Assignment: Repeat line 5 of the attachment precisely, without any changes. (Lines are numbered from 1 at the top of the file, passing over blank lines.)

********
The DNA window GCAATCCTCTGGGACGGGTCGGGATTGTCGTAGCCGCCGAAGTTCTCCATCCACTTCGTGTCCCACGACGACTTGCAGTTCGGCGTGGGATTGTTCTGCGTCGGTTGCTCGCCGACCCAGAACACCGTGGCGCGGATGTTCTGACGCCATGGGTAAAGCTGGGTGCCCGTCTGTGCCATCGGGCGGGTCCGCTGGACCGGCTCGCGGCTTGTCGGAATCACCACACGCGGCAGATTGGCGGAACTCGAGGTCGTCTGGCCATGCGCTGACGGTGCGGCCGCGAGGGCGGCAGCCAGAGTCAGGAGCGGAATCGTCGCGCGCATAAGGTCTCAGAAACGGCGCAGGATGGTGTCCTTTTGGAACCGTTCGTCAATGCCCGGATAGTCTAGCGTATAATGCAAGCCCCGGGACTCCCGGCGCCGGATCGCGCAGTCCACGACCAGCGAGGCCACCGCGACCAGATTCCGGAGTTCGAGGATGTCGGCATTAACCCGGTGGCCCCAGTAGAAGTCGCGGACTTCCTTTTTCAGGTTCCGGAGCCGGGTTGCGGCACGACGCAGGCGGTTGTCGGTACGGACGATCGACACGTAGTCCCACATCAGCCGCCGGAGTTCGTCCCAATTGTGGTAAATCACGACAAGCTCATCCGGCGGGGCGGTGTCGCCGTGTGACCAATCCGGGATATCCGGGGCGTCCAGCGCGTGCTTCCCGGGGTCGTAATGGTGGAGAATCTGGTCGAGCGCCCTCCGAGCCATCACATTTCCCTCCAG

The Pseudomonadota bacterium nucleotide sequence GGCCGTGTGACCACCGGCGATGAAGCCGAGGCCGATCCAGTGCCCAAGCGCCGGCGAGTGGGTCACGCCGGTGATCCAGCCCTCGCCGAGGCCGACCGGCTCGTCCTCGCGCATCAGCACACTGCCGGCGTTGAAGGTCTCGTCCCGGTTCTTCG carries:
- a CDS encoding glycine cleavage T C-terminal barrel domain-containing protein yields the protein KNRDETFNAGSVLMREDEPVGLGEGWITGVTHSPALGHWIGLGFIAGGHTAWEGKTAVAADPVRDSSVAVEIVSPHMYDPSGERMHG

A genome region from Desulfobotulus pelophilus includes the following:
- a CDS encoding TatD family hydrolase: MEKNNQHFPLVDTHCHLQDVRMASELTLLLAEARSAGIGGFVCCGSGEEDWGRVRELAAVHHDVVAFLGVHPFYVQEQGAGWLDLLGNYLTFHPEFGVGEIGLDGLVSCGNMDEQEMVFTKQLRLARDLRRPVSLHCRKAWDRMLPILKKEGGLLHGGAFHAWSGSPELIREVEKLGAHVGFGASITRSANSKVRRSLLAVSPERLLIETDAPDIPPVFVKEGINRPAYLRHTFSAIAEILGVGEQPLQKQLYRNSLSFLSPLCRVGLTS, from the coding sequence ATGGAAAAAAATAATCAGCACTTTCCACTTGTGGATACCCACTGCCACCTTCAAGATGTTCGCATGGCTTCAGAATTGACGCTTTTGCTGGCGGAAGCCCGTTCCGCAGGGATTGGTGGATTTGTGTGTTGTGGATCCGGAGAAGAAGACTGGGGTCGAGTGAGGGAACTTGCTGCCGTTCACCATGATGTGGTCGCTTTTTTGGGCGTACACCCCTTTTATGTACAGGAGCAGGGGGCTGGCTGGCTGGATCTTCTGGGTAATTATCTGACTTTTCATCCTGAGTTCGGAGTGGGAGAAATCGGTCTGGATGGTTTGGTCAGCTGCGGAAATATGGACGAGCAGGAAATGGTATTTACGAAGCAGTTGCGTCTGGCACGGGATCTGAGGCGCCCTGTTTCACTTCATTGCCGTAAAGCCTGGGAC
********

- a CDS encoding TatD family hydrolase: MEKNNQHFPLVDTHCHLQDVRMASELTLLLAEARSAGIGGFVCCGSGEEDWGRVRELAAVHHDVVAFLGVHPFYVQEQGAGWLDLLGNYLTFHPEFGVGEIGLDGLVSCGNMDEQEMVFTKQLRLARDLRRPVSLHCRKAWDRMLPILKKEGGLLHGGAFHAWSGSPELIREVEKLGAHVGFGASITRSANSKVRRSLLAVSPERLLIETDAPDIPPVFVKEGINRPAYLRHTFSAIAEILGVGEQPLQKQLYRNSLSFLSPLCRVGLTS, from the coding sequence ATGGAAAAAAATAATCAGCACTTTCCACTTGTGGATACCCACTGCCACCTTCAAGATGTTCGCATGGCTTCAGAATTGACGCTTTTGCTGGCGGAAGCCCGTTCCGCAGGGATTGGTGGATTTGTGTGTTGTGGATCCGGAGAAGAAGACTGGGGTCGAGTGAGGGAACTTGCTGCCGTTCACCATGATGTGGTCGCTTTTTTGGGCGTACACCCCTTTTATGTACAGGAGCAGGGGGCTGGCTGGCTGGATCTTCTGGGTAATTATCTGACTTTTCATCCTGAGTTCGGAGTGGGAGAAATCGGTCTGGATGGTTTGGTCAGCTGCGGAAATATGGACGAGCAGGAAATGGTATTTACGAAGCAGTTGCGTCTGGCACGGGATCTGAGGCGCCCTGTTTCACTTCATTGCCGTAAAGCCTGGGAC